Women Veterans Recognition Day 2023: June 12 Marks The 75th Anniversary of The Women’s Armed Services Integration Act
On June 12, 1948, President Harry Truman signed into law the Women’s Armed Services Integration Act. This monumental legislation enabled women to serve as permanent, regular members of the armed forces in the Army, Navy, Marine Corps, and the then recently established Air Force.
Today, the Virginia Department of Veterans Services (DVS) joins with the U.S. Department of Veterans Affairs and with communities across the Commonwealth of Virginia to mark this landmark anniversary and to honor the service of Virginia’s women veterans, past and present.
Since the beginning of our nation’s history, women have served in many crucial capacities. During the American Revolution and the War of 1812, women were responsible for cooking, laundry services and, assisted with medical services. They secured supplies for the Army, provided intelligence on enemy positions, and made gun powder and provided countless other services integral to the mission at hand.
During the Civil War, many women served as nurses and sanitary agents. Other women dressed as men and fought as soldiers until they were discovered and discharged from service.
In World War I, the United States Navy admitted women to their ranks as Yeoman (F). These women initially performed clerical duties, but their duties expanded to include other stateside contributions including service as radio operators, electricians, and pharmacists.
The United States Army needed individuals who could answer telephones, operate radios, and speak the French language. The women who were recruited to perform these services overseas with the United States Army would become known as the Hello Girls. Other women found ways to actively participate in the war; some served with the Red Cross as nurses while others served as ambulance drivers.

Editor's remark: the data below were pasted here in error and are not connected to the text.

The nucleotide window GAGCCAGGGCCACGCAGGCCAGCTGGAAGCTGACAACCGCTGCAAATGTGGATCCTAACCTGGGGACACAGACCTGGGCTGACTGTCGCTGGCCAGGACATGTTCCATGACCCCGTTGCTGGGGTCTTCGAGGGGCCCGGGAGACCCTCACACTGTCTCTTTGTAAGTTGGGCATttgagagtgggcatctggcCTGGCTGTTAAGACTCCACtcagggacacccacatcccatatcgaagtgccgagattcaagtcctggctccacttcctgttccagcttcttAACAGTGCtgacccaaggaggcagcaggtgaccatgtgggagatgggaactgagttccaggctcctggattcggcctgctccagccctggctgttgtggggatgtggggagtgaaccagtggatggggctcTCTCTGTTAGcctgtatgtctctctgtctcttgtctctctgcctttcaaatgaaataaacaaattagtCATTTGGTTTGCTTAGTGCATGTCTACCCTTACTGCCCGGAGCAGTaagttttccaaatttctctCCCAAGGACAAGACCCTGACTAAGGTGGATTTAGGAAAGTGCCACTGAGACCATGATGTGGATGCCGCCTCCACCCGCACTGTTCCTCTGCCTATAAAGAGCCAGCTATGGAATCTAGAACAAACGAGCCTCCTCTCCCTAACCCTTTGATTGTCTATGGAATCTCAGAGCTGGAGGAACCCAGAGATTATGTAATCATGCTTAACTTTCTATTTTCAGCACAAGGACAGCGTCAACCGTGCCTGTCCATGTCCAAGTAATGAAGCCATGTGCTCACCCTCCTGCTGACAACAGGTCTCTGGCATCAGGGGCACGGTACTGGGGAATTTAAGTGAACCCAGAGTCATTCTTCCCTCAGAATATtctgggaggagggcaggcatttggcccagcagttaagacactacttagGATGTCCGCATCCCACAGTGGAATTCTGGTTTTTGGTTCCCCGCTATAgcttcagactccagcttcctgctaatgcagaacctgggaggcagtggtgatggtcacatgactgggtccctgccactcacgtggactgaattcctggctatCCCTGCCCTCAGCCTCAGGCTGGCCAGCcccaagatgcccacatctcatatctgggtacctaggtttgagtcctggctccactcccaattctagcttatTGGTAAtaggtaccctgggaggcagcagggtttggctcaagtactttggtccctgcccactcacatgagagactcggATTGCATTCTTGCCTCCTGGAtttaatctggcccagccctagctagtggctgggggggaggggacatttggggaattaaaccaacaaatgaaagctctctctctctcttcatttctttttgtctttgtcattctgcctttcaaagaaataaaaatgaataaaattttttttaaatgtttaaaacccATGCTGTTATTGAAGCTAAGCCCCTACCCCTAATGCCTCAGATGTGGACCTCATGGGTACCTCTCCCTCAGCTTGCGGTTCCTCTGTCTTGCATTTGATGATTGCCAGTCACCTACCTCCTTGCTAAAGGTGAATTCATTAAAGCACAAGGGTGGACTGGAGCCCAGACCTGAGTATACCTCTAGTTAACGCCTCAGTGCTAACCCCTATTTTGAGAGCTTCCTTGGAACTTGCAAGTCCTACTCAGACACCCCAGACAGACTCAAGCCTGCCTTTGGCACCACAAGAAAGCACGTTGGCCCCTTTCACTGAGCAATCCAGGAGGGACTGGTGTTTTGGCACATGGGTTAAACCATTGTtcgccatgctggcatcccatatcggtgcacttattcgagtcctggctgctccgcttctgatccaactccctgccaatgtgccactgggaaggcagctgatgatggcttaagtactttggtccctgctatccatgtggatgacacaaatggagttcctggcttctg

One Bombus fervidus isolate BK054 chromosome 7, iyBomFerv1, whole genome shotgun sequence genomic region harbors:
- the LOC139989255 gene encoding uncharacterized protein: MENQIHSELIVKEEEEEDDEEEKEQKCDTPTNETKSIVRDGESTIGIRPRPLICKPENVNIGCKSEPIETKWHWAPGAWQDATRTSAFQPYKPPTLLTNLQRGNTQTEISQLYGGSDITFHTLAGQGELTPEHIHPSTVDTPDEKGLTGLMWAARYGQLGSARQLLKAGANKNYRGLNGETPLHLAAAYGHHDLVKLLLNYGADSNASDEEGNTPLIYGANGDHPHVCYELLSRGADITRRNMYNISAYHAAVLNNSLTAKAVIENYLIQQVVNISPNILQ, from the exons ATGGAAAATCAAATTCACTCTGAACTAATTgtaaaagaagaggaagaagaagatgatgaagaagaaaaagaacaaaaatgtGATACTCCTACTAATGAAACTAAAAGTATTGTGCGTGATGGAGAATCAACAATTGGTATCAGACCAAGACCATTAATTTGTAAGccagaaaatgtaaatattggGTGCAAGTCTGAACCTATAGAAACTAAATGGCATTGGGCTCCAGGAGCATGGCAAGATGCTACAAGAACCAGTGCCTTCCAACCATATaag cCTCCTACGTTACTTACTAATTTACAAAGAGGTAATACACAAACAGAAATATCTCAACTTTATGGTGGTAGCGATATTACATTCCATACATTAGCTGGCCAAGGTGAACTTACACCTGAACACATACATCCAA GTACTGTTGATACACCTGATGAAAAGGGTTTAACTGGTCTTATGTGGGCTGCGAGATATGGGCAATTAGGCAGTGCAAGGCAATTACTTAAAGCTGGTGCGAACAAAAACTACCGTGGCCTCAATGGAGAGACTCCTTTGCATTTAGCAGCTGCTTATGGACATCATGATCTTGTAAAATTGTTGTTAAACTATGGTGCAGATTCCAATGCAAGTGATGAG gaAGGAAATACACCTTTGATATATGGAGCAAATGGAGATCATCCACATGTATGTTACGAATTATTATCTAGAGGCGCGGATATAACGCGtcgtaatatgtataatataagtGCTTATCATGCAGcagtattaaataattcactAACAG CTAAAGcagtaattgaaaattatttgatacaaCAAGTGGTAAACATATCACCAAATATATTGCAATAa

Women continued their contributions of military service during World War II through serving in the Women’s Army Corps (WACS), Women Accepted for Volunteer Emergency Service in the United States Navy (WAVES), United States Coast Guard Women’s Reserve (SPARS), and the Women Air Service Pilots (WASPs). By the end of the war, approximately 350,000 women had served overseas and at home.
During the Korean War, 120,000 women served on active duty in the branches of the United States armed forces. During the Vietnam War, women again served in active-duty roles in a growing variety of occupational specialties. Today, women serve and lead in all military occupational specialties, and all branches of military service.
“Virginia has the highest percentage of women veterans to total population of veterans in the nation with over 107,000 women veterans,” said DVS Commissioner Daniel Gade. “Their service has been indispensable, and we will continue to shine light on their collective accomplishments. As we mark this 75th anniversary of women’s integration into the Armed Forces. Our country and our Commonwealth thanks them for the sacrifices that they have made and continue to make to build a stronger, and more secure nation.”
During their transition process and after service, DVS encourages women veterans to contact representatives with the Virginia Women Veterans Program to gain access to resources specifically tailored to support the unique needs of women veterans to include resources on employment, finances, trauma and much more.
About the Virginia Department of Veterans Services
The Virginia Department of Veterans Services (DVS) is a state government agency with more than 40 locations across the Commonwealth of Virginia. DVS traces its history to 1928 and the establishment of the Virginia War Service Bureau to assist Virginia’s World War I veterans. Today, DVS assists veterans and their families in filing claims for federal veterans benefits; provides veterans and family members with linkages to services including behavioral healthcare, housing, employment, education and other programs. The agency operates four long-term care facilities offering in-patient skilled nursing care, Alzheimer’s/memory care, and short-term rehabilitation for veterans; and provides an honored final resting place for veterans and their families at three state veterans cemeteries. It operates the Virginia War Memorial, the Commonwealth’s tribute to Virginia’s men and women who gave the ultimate sacrifice from World War II to the present. For more information, please visit www.dvs.virginia.gov.